To the editor: Judith Freeman may have inadvertently presented one of the strongest arguments against rent control.
She admits that the rent was low when her husband started his tenancy in 1970 and that the landlord kept it that way over the years. She described their landlord as having served as their “patron.” The couple enjoyed unrealistically low rent for decades, enabling them to purchase a second home out of state.
The elderly landlord died, and after a lengthy probate finally resulted in a transfer of the property, the tenants refused the new landlord’s offer of the legal minimum compensation as an incentive to move (between $15,900 and $20,450, depending on the circumstances). Freeman alleges that the new landlord then used nefarious tactics to force them to vacate.
Rent control is intended to protect tenants from arbitrary and excessive increases in rent. Its unintended consequences include encouraging tenants, often those who have the means to pay market rents, to act like squatters.
Renée Dernburg, Los Angeles
To the editor: My heart breaks that Freeman and her husband gave up their apartment after 48 years. Their landlord was vapid and cruel, and this further strengthens the need for the voters to pass Proposition 10.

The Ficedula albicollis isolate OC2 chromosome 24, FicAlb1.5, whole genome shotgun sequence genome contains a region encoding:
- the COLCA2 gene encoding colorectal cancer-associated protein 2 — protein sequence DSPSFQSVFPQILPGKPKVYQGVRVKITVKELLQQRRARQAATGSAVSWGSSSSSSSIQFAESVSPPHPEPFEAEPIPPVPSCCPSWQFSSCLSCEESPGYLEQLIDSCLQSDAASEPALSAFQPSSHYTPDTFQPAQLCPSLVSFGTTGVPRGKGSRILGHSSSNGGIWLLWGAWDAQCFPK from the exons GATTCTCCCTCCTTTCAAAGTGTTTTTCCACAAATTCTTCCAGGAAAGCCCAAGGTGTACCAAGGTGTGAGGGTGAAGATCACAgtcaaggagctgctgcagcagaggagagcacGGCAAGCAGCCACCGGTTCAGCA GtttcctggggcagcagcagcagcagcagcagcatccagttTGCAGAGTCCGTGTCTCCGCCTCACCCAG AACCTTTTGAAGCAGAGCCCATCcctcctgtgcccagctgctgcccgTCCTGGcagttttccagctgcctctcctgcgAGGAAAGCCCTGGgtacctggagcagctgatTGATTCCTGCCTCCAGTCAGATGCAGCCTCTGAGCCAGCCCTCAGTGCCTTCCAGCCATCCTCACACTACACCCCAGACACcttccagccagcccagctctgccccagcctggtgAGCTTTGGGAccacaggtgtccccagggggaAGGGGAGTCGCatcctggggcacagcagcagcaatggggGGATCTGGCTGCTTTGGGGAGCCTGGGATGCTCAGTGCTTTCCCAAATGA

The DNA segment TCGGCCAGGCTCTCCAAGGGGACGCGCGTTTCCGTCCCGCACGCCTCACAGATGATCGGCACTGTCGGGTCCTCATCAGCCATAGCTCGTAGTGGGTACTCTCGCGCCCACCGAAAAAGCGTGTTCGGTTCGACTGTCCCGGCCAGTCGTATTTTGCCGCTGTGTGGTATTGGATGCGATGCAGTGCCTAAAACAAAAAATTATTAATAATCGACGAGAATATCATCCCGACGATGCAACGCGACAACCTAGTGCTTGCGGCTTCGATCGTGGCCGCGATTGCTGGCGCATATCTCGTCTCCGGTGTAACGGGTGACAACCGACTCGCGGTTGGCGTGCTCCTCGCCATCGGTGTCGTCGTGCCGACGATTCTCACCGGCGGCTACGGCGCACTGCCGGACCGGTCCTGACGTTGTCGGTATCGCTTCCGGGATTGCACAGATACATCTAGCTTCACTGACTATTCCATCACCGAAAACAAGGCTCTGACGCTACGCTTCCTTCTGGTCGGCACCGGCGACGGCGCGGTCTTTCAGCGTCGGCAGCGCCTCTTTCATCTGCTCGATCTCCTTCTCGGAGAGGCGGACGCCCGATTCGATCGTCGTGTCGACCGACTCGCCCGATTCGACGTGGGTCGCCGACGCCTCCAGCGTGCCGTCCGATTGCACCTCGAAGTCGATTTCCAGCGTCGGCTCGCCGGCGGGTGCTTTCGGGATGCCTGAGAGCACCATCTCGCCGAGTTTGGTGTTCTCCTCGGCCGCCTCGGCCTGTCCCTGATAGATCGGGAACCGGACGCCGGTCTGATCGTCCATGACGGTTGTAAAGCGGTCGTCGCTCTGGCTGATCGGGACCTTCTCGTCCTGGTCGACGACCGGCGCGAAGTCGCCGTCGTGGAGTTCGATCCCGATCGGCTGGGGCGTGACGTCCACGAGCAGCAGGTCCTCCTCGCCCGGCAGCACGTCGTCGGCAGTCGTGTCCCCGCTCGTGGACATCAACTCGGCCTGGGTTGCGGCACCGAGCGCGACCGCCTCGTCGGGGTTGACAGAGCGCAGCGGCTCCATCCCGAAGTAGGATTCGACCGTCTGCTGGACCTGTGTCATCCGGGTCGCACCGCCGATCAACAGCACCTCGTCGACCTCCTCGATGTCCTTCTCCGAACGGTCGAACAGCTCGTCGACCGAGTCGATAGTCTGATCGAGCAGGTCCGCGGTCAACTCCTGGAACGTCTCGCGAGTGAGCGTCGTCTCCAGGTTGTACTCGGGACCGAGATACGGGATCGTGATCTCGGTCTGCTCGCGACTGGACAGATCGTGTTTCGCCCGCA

I am also sad that Freeman and her husband gave up so quickly. For a flat fee of as little as $800, they could have hired the famed nonprofit tenants’ rights organization BASTA, located near their apartment in MacArthur Park, or another similar group, and the advocates would have done everything possible to save their apartment at a fraction of the fees that private attorneys charge.
If Freeman’s case went to trial, a jury surely would not have allowed eviction based on the facts described in the article. I faced an eviction after living in a rent-controlled unit for 22 years despite doing nothing wrong, and BASTA fought tooth and nail to successfully save my home.
Here’s hoping other tenants facing a similar situation do not fold their cards so easily, when saving a rent-controlled apartment should be the paramount goal.
Kenneth Scalir, Sherman Oaks